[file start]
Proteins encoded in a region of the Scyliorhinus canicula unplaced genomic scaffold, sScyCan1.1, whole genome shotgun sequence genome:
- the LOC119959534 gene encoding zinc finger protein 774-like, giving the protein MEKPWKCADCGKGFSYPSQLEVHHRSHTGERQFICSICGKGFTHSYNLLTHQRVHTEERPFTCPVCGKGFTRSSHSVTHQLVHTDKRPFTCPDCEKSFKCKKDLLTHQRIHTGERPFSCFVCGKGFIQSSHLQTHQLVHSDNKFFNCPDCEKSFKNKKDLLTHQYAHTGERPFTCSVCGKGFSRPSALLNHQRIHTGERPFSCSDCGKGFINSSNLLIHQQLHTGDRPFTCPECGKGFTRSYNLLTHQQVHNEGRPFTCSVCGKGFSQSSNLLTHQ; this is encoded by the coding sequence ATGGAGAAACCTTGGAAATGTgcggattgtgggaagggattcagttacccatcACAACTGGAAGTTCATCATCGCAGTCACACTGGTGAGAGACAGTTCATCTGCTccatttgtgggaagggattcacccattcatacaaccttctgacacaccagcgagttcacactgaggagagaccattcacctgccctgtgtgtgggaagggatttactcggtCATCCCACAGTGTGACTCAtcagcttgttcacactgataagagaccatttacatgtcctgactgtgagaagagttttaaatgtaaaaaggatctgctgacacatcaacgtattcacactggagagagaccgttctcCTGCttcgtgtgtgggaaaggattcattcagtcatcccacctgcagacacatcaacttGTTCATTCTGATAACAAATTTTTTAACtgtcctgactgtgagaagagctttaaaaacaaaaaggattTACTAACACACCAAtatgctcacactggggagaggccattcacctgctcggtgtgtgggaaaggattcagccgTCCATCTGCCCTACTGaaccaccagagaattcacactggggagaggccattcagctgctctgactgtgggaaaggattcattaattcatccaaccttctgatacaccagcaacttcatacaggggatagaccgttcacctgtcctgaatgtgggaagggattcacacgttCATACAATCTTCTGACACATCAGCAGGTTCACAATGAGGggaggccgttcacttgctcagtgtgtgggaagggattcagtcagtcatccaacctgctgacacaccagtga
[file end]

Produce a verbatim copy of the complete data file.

Proteins encoded in a region of the Scyliorhinus canicula unplaced genomic scaffold, sScyCan1.1, whole genome shotgun sequence genome:
- the LOC119959534 gene encoding zinc finger protein 774-like, giving the protein MEKPWKCADCGKGFSYPSQLEVHHRSHTGERQFICSICGKGFTHSYNLLTHQRVHTEERPFTCPVCGKGFTRSSHSVTHQLVHTDKRPFTCPDCEKSFKCKKDLLTHQRIHTGERPFSCFVCGKGFIQSSHLQTHQLVHSDNKFFNCPDCEKSFKNKKDLLTHQYAHTGERPFTCSVCGKGFSRPSALLNHQRIHTGERPFSCSDCGKGFINSSNLLIHQQLHTGDRPFTCPECGKGFTRSYNLLTHQQVHNEGRPFTCSVCGKGFSQSSNLLTHQ; this is encoded by the coding sequence ATGGAGAAACCTTGGAAATGTgcggattgtgggaagggattcagttacccatcACAACTGGAAGTTCATCATCGCAGTCACACTGGTGAGAGACAGTTCATCTGCTccatttgtgggaagggattcacccattcatacaaccttctgacacaccagcgagttcacactgaggagagaccattcacctgccctgtgtgtgggaagggatttactcggtCATCCCACAGTGTGACTCAtcagcttgttcacactgataagagaccatttacatgtcctgactgtgagaagagttttaaatgtaaaaaggatctgctgacacatcaacgtattcacactggagagagaccgttctcCTGCttcgtgtgtgggaaaggattcattcagtcatcccacctgcagacacatcaacttGTTCATTCTGATAACAAATTTTTTAACtgtcctgactgtgagaagagctttaaaaacaaaaaggattTACTAACACACCAAtatgctcacactggggagaggccattcacctgctcggtgtgtgggaaaggattcagccgTCCATCTGCCCTACTGaaccaccagagaattcacactggggagaggccattcagctgctctgactgtgggaaaggattcattaattcatccaaccttctgatacaccagcaacttcatacaggggatagaccgttcacctgtcctgaatgtgggaagggattcacacgttCATACAATCTTCTGACACATCAGCAGGTTCACAATGAGGggaggccgttcacttgctcagtgtgtgggaagggattcagtcagtcatccaacctgctgacacaccagtga